Nicole Peeler said...

That's interesting. Why do you think that happens? Is it that the buyer infers a lack of care on the part of the publisher?

cindy said...

haven't visited in so long. wanted to welcome you, girl! the site looks great. and eeeee! cover talk! i'm so excited for you!!! =D

mkcillip said...

I like the idea of the cover offering an alternative in to a book like this. I've not thought about it much, but I'm probably (incredibly, unknowably) affected by just this kind of trans-media (is that a word? maybe I mean intertextual) infection.

When I read Twilight, I didn't care for the book very much except that I read it while listening to The Killers' "Are we human." The two fused together in my mind, and I think I "read" each of them in light of the other. The song's just damn good, so I think that helped the book (for me), but now I wonder what the song would be like without the backstory of the book inevitably invading my thoughts. In some ways, it's nice to have more feeling to the song than just the words and music, but I wanna wonder if *I'm* dancer instead of constantly wondering about the non-human qualities of Edward Cullen.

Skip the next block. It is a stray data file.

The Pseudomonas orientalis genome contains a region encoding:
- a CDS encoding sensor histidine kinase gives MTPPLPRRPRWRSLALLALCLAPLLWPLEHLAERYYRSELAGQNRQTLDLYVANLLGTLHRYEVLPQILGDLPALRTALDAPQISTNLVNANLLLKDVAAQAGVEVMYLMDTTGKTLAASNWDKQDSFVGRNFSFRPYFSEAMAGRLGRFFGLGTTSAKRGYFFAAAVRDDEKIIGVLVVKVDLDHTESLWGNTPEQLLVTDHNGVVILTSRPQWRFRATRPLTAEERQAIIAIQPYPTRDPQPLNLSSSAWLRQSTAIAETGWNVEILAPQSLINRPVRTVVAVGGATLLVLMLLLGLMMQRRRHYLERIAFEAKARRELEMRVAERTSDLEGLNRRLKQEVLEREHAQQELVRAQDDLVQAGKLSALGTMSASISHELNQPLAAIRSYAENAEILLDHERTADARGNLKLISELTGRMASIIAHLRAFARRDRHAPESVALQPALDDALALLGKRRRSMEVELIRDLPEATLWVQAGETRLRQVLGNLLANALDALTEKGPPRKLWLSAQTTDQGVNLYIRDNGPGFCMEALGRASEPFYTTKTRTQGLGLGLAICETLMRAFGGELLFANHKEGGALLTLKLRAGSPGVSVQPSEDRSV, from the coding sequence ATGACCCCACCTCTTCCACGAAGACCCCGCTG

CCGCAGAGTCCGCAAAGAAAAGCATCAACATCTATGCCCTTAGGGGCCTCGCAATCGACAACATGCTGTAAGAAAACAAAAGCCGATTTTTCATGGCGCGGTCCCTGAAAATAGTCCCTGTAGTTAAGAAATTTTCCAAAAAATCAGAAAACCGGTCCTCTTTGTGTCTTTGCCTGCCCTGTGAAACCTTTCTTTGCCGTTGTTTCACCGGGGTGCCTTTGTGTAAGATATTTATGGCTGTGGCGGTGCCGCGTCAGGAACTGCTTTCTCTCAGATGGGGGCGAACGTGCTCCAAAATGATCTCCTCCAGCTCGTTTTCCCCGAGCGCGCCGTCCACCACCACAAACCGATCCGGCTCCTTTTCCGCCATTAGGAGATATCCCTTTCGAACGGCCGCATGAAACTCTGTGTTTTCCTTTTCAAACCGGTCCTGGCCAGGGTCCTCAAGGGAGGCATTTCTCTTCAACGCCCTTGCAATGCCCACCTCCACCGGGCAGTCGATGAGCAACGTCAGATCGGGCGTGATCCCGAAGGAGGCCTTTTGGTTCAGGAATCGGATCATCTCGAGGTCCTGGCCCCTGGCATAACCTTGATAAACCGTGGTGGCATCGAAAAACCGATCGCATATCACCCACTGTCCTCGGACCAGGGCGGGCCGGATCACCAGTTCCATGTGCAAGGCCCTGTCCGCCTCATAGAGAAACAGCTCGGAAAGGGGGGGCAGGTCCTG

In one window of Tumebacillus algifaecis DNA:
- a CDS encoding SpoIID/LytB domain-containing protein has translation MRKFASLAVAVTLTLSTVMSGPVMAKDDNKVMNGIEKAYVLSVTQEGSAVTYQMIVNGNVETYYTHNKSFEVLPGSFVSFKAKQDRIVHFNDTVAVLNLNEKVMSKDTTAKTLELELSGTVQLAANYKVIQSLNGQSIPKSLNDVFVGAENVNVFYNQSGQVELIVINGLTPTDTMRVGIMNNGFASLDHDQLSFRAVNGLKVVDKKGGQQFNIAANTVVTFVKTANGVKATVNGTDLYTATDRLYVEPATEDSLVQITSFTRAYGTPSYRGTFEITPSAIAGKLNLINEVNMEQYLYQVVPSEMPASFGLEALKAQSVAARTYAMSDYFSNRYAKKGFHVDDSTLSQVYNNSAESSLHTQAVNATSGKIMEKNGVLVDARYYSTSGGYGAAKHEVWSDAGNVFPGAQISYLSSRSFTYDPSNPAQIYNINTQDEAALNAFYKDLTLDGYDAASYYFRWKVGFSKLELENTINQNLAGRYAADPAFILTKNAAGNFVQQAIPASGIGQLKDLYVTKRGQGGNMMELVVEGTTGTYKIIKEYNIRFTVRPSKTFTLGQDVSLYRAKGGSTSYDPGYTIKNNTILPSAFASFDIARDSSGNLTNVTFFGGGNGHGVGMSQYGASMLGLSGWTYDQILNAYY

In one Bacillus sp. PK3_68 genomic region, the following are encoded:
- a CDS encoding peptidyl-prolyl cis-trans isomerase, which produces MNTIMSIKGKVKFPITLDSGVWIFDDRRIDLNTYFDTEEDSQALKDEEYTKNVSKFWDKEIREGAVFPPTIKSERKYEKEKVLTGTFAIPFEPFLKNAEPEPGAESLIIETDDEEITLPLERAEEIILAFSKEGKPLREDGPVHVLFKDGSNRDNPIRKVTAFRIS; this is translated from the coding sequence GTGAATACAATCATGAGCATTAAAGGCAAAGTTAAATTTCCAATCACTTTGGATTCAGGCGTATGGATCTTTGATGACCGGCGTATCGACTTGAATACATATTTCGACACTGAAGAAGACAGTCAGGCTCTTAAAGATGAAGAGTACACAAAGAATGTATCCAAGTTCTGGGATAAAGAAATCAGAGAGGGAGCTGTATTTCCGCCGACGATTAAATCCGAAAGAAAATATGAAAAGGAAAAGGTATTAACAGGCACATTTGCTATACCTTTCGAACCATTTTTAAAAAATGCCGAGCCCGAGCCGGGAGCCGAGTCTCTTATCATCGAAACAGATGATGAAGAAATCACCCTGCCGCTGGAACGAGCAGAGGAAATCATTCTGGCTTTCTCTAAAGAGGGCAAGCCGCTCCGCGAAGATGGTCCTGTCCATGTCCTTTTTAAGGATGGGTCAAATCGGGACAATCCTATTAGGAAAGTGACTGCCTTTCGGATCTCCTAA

That said, well-tailored cover art can only be a Good Thing, and you look like you're well on the road. Ooooh, I can't wait to see it!

Nicole Peeler said...

Jimmy, you are dancer. I miss you.

Who the HELL Do We Think We Are?

We're a bunch of paranormal romance and urban fantasy authors who occasionally blog, make filthy jokes and prowl the halls of conferences and conventions with switchblades!

Current roster: Mario Acevedo, Michele Bardsley, Sonya Bateman, Dakota Cassidy, Carolyn Crane, Molly Harper, Kevin Hearne, Mark Henry, Stacia Kane, Jackie Kessler, J.F. Lewis, Daniel Marks, Richelle Mead, Kelly Meding, Allison Pang, Nicole Peeler, Kat Richardson, Michelle Rowen, Diana Rowland, Jeanne C. Stein, K.A. Stewart, Anton Strout, and Jaye Wells